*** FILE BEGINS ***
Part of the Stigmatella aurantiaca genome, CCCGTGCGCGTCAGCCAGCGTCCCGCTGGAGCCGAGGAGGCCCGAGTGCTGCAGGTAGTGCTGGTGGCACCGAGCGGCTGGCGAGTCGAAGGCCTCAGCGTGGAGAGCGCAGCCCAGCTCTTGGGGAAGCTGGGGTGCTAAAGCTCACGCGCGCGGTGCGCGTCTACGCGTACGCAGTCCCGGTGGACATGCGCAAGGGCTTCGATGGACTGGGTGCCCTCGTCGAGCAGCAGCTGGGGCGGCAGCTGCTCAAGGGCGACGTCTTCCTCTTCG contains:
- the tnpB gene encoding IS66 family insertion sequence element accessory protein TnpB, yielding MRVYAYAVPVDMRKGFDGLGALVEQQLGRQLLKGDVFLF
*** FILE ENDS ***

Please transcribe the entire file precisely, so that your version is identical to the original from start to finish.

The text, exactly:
Part of the Stigmatella aurantiaca genome, CCCGTGCGCGTCAGCCAGCGTCCCGCTGGAGCCGAGGAGGCCCGAGTGCTGCAGGTAGTGCTGGTGGCACCGAGCGGCTGGCGAGTCGAAGGCCTCAGCGTGGAGAGCGCAGCCCAGCTCTTGGGGAAGCTGGGGTGCTAAAGCTCACGCGCGCGGTGCGCGTCTACGCGTACGCAGTCCCGGTGGACATGCGCAAGGGCTTCGATGGACTGGGTGCCCTCGTCGAGCAGCAGCTGGGGCGGCAGCTGCTCAAGGGCGACGTCTTCCTCTTCG contains:
- the tnpB gene encoding IS66 family insertion sequence element accessory protein TnpB, yielding MRVYAYAVPVDMRKGFDGLGALVEQQLGRQLLKGDVFLF